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A Constitutional Quirk Inspired Stacey Abrams' New Thriller, 'While Justice Sleeps'


A Supreme Court justice is gravely ill, ideological control of the court hangs in the balance — throw in a ruthless president and an international conspiracy, and what you have is the plot of Stacey Abrams's new novel, While Justice Sleeps. Yes, that Stacey Abrams, the Georgia politician, and she's written a thriller ripped straight from the headlines — inspired by a conversation over lunch with her mentor.

"One day she was just musing about this strange phenomenon in the Constitution, and she asked me if I had ever thought about it for a book," Abrams recalls. "And I said, no, I'd never really given it thought that Article III, which is the only provision in the Constitution that gives someone a lifetime appointment, has no failsafe for a person being physically unable to do the job."

This is far from Abrams's first book. She's been writing romance novels since her time at Yale Law School — but she managed to write this new thriller in the midst of the 2020 election cycle, in which she played a pivotal role.

"Luckily, I started the book more than a decade ago and I had an extraordinary editor," she says. "I would tell him, just ignore the pings on your computer that will happen around 2:00 or 3:00 a.m. — and we we were able to get it done."

Interview Highlights

On why writing is important to her

I love writing. I learned to write almost as soon as I learned to read. I went through a teenage phase where I wrote Christian rock and country music. Turns out those are not genres for me, but I see it both as a passion, but it's also an avocation. I used to say when I wrote my romance novels, I could pay car notes but not buy a car. And now I'm in a place where the purchasing power of my writing is slightly higher and I appreciate it.

On the main character, a Supreme Court clerk named Avery

Avery is smart and guarded. She's cynical, but she loves her friends. She's got a mother who struggles with drug addiction and she's her mother's primary caretaker. She is also driven and wants to be more than her circumstances would suggest she could become. And when she comes into work one morning, she is summoned to see the Chief Justice of the Supreme Court and learns that she has been appointed the legal guardian of her boss, the Associate Justice of the Supreme Court, and the swing vote for major cases.

On what political thrillers say about the nature of government

I am not a conspiracy theorist. I am someone who recognizes that fiction, good fiction relies on getting as close to the truth as possible and then twisting it into suspense, fear.

The nature of government, the nature of bureaucracy requires that we relinquish so much information, but there is always embedded in there the possibility of someone misusing what you provide. As someone who was a bureaucrat who's read these copious reports during my time as a program analyst for the OMB, there's a lot of information out there and we may choose to allow more access, but it needs to be a choice as opposed to something that just happens around us.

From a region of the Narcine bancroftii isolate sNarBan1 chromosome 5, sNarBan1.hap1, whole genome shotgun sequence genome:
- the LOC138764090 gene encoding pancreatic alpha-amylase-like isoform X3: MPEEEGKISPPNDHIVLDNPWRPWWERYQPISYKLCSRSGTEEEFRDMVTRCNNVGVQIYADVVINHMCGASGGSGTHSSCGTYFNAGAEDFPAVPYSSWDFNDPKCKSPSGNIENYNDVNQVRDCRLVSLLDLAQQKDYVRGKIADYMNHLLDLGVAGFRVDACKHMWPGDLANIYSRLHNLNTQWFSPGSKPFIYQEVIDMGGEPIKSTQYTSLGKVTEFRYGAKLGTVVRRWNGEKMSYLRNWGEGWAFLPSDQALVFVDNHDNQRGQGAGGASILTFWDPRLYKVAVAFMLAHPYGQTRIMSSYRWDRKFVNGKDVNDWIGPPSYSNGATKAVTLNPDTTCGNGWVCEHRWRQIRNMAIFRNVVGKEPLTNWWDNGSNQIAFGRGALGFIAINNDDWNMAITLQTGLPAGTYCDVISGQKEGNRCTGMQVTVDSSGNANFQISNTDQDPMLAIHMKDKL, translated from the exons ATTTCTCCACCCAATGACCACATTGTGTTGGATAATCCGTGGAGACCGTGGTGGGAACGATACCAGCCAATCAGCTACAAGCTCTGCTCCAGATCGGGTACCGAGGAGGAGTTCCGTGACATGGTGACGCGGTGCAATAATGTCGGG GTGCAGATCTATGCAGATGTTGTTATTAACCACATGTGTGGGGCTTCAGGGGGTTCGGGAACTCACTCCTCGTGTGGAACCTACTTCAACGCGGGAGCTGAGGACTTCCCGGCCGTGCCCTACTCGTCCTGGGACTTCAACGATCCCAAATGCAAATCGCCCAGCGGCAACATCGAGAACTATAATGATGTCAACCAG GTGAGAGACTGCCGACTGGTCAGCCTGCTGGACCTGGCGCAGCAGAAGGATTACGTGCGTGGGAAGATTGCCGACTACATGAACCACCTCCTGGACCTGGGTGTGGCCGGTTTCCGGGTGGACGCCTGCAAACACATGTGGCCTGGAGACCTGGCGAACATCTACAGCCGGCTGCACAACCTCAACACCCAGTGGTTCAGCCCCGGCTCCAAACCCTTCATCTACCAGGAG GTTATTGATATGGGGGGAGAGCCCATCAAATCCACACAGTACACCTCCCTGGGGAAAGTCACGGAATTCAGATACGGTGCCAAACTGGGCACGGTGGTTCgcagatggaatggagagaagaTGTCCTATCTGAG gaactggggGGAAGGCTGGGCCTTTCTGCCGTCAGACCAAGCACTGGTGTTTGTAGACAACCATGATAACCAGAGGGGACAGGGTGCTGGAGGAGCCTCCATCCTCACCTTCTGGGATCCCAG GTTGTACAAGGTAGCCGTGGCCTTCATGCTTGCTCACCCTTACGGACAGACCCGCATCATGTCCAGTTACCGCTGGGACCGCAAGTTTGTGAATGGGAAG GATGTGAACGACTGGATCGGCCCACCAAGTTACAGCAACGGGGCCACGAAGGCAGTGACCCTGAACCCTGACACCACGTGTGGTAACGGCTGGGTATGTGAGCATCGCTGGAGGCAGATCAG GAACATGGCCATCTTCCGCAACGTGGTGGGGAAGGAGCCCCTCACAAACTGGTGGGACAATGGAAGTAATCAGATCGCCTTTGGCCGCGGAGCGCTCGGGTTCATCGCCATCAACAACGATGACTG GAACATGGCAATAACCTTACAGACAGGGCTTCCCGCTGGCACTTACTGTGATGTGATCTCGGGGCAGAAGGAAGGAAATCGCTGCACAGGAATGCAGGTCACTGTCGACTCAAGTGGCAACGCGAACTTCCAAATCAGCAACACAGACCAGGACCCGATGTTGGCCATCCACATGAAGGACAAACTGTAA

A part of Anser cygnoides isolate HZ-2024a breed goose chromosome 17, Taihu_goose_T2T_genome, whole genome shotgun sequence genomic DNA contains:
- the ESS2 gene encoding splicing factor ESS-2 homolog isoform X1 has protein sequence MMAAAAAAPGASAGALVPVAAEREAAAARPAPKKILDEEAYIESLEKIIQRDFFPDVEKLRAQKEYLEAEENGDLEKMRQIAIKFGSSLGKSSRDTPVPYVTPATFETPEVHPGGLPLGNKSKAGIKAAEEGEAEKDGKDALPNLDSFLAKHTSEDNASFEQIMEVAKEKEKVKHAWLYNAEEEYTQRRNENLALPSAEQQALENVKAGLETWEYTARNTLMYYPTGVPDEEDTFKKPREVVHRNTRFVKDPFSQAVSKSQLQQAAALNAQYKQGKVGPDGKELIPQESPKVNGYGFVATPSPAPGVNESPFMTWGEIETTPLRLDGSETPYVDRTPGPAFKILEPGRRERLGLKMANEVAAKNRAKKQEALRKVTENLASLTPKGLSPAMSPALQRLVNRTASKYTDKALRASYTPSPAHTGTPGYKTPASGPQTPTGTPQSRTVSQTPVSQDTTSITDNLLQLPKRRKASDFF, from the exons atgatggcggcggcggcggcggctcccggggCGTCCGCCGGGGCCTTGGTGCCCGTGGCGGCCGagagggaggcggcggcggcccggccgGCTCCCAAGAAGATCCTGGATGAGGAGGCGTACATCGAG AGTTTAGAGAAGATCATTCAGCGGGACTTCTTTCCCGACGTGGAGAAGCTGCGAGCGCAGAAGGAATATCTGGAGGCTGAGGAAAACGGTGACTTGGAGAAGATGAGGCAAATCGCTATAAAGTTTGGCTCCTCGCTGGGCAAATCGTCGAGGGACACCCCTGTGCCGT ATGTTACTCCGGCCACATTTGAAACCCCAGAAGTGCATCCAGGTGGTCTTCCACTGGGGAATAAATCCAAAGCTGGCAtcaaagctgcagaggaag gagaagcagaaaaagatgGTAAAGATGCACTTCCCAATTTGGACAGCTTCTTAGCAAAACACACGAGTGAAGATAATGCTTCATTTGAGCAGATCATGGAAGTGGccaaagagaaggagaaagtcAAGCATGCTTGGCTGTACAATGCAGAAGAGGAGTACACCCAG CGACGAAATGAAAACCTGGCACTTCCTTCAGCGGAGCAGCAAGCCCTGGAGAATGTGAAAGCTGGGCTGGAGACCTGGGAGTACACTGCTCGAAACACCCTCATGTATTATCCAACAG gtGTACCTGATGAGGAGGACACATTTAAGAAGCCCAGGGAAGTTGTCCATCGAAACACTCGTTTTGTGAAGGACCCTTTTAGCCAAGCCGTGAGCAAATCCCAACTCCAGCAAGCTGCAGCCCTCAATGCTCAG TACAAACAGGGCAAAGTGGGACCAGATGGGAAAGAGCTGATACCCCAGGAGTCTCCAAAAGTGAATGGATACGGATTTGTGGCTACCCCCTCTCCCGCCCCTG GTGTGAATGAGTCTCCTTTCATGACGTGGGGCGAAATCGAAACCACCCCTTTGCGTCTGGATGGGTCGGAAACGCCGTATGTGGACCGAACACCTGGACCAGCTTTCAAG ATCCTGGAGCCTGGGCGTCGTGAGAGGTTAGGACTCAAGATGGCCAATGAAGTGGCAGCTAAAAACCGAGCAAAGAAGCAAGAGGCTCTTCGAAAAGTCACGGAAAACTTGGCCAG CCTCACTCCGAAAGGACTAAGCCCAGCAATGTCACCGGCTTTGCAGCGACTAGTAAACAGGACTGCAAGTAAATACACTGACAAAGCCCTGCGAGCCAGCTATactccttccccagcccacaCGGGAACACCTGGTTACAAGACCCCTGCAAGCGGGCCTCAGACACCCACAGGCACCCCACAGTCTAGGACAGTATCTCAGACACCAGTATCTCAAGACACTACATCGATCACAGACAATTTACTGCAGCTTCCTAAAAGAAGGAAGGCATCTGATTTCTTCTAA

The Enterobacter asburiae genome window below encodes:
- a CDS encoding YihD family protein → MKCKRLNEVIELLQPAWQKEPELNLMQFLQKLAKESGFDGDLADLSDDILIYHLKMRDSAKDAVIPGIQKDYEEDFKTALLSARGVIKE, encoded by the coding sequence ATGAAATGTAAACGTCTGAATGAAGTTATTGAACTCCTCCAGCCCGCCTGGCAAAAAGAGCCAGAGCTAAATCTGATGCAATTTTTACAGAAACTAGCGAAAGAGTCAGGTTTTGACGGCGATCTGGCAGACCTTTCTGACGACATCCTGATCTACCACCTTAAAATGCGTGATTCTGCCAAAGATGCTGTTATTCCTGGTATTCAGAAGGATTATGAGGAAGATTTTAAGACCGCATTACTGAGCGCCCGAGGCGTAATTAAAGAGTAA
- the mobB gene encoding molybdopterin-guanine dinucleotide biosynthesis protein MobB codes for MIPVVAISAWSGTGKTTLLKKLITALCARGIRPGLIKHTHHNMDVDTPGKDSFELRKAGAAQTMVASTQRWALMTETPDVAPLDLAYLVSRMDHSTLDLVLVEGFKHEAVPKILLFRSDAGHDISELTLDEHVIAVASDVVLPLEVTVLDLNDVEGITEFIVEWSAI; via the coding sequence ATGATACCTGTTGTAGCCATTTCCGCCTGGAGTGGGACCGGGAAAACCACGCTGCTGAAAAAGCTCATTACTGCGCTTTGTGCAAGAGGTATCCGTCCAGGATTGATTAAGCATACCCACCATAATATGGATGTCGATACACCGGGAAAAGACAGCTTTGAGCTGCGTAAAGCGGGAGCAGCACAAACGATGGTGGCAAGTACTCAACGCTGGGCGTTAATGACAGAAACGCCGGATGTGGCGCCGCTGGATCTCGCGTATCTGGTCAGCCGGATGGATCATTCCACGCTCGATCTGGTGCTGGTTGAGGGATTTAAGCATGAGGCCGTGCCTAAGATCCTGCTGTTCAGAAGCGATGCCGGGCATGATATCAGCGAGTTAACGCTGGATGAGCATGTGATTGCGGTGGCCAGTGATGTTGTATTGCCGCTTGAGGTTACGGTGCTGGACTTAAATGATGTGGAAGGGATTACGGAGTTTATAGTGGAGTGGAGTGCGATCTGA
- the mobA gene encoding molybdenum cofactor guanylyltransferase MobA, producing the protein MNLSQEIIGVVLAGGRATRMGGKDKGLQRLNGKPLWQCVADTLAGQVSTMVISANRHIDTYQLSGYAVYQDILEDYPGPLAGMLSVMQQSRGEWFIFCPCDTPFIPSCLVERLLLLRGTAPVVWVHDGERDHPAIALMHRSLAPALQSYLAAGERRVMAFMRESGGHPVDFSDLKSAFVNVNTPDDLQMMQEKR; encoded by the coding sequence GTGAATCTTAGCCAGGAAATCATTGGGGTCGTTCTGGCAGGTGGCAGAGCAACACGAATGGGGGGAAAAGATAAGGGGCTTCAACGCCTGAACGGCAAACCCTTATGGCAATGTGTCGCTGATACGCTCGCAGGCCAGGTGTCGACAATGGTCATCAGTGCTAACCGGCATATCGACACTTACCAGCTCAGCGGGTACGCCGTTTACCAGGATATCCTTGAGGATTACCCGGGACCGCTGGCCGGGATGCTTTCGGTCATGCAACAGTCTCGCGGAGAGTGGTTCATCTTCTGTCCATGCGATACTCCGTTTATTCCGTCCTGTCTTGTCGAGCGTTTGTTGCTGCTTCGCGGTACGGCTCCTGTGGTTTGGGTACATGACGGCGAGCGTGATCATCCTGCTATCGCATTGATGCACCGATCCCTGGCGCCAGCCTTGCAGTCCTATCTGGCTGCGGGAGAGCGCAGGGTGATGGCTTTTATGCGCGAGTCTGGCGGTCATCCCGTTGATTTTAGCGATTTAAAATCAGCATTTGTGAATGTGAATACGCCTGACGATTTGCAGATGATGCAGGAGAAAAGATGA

I am not a conspiracy theorist. I am someone who recognizes that fiction, good fiction relies on getting as close to the truth as possible and then twisting it into suspense, fear. And it has to seem like it could happen if it's going to work.

On recent Republican efforts to restrict voting

Well, I want to push back first on the notion that this is simply a Democratic versus Republican debate. The challenge is that these laws do not use partisanship as their language. They target communities based on their behaviors. And what we have seen happen in Georgia, in Florida, what they did in Iowa is to identify behaviors that they found to be anathema to their victories. While the targets may be communities of color or young people or the disabled, eventually the harm is to all of our communities because we are diminishing the ability for our fellow Americans to participate in elections. And that's what should be frightening to all.

Communities of color have disproportionately been supportive of Democrats and thus have become a target of Republican changes to voting rights. But what I worry about is that rather than both parties having to compete based on their ideas and their policies, we are instead seeing a rigging of the game, a changing of the rules, because that's easier than actually having to argue for a community to support your ideas.

On the viral video of her response to Senator John Kennedy, and the possibility of being underestimated

I can't speak to Senator Kennedy's intent, what he expected of me in terms of my performance. My hope is that what people saw and what they respond to is that I'm not simply engaging in hyperbolic denunciation of these laws, that I know what I'm talking about. And I think for especially for women and women of color in particular, we are expected to know what we're talking about with a degree of specificity that is often not expected always of our counterparts.

When you are fighting for something, when there are those in power who do not want you to have it, you have a superior obligation to try to demonstrate the importance of change. And I find that the best way to do that is to have all the information at my disposal and to tell a good story about why it needs to be done differently.

This story was edited for radio by Ed McNulty and Ian Stewart, and adapted for the Web by Petra Mayer

Copyright 2021 NPR. To see more, visit https://www.npr.org.

Lulu Garcia-Navarro is the host of Weekend Edition Sunday and one of the hosts of NPR's morning news podcast Up First. She is infamous in the IT department of NPR for losing laptops to bullets, hurricanes, and bomb blasts.